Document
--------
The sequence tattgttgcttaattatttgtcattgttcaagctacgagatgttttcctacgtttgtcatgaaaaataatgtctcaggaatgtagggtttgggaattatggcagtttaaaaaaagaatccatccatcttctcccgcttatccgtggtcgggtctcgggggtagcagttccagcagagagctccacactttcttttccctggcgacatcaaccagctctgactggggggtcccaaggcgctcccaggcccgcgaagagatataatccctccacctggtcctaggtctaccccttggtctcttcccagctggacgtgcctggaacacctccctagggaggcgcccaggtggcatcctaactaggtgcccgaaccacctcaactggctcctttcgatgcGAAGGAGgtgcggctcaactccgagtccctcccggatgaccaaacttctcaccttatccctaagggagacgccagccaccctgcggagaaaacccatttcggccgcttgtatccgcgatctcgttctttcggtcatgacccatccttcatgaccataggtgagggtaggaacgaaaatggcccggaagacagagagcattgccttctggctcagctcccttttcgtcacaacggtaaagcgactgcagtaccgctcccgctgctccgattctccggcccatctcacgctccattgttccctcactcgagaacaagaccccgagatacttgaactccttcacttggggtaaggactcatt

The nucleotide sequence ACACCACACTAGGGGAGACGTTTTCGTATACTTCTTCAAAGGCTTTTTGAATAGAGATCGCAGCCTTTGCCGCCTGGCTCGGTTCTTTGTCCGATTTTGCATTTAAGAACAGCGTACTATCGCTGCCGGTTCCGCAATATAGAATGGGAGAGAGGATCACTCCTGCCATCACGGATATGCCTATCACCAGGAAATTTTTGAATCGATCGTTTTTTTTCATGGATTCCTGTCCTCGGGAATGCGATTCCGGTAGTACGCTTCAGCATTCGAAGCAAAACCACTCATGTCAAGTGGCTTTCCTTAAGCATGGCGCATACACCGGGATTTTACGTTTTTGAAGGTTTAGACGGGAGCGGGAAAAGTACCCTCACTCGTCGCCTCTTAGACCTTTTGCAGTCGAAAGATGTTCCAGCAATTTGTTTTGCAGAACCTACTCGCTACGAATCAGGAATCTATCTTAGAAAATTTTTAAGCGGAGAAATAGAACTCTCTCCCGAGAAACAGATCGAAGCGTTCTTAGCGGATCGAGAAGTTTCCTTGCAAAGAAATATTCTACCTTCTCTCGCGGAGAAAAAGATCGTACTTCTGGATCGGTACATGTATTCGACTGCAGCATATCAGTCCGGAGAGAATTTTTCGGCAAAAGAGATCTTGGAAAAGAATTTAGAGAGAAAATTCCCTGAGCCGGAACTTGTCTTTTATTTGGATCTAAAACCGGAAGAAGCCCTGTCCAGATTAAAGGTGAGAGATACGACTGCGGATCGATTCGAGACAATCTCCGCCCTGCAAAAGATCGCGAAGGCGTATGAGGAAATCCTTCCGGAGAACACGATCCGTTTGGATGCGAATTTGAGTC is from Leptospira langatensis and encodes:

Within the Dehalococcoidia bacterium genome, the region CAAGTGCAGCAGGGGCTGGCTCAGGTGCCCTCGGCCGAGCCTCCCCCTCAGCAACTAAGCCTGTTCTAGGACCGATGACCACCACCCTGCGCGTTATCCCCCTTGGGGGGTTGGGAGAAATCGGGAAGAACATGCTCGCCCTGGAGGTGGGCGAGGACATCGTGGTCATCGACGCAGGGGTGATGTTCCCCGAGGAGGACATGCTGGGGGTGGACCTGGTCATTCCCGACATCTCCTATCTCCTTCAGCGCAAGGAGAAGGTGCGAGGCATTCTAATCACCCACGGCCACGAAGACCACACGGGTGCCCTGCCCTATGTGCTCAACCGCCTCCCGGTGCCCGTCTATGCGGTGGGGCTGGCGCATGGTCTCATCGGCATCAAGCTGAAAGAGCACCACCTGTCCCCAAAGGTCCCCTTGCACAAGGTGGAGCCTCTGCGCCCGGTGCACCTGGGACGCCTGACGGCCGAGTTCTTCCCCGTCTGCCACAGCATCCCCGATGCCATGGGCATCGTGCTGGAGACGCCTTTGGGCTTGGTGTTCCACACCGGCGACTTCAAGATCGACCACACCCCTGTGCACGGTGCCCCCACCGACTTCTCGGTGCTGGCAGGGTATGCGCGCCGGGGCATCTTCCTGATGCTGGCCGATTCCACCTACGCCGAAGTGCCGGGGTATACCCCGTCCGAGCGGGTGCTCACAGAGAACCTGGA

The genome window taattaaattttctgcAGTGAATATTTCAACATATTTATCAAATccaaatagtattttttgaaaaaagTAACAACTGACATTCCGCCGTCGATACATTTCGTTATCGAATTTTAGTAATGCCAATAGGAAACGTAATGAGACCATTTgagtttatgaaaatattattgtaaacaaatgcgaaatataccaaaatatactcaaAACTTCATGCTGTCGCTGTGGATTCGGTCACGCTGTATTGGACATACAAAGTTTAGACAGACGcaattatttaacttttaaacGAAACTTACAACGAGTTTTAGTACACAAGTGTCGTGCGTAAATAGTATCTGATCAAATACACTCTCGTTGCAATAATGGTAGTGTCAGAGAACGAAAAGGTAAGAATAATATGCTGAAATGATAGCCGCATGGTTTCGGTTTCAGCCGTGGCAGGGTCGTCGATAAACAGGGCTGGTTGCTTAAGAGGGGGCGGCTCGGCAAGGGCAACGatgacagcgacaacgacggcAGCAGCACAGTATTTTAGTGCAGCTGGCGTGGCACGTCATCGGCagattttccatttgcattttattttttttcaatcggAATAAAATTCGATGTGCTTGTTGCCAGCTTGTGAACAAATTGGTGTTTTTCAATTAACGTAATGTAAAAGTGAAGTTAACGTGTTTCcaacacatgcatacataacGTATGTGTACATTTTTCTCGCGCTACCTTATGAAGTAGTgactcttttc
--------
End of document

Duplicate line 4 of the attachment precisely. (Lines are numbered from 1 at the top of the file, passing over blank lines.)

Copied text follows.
The genome window taattaaattttctgcAGTGAATATTTCAACATATTTATCAAATccaaatagtattttttgaaaaaagTAACAACTGACATTCCGCCGTCGATACATTTCGTTATCGAATTTTAGTAATGCCAATAGGAAACGTAATGAGACCATTTgagtttatgaaaatattattgtaaacaaatgcgaaatataccaaaatatactcaaAACTTCATGCTGTCGCTGTGGATTCGGTCACGCTGTATTGGACATACAAAGTTTAGACAGACGcaattatttaacttttaaacGAAACTTACAACGAGTTTTAGTACACAAGTGTCGTGCGTAAATAGTATCTGATCAAATACACTCTCGTTGCAATAATGGTAGTGTCAGAGAACGAAAAGGTAAGAATAATATGCTGAAATGATAGCCGCATGGTTTCGGTTTCAGCCGTGGCAGGGTCGTCGATAAACAGGGCTGGTTGCTTAAGAGGGGGCGGCTCGGCAAGGGCAACGatgacagcgacaacgacggcAGCAGCACAGTATTTTAGTGCAGCTGGCGTGGCACGTCATCGGCagattttccatttgcattttattttttttcaatcggAATAAAATTCGATGTGCTTGTTGCCAGCTTGTGAACAAATTGGTGTTTTTCAATTAACGTAATGTAAAAGTGAAGTTAACGTGTTTCcaacacatgcatacataacGTATGTGTACATTTTTCTCGCGCTACCTTATGAAGTAGTgactcttttc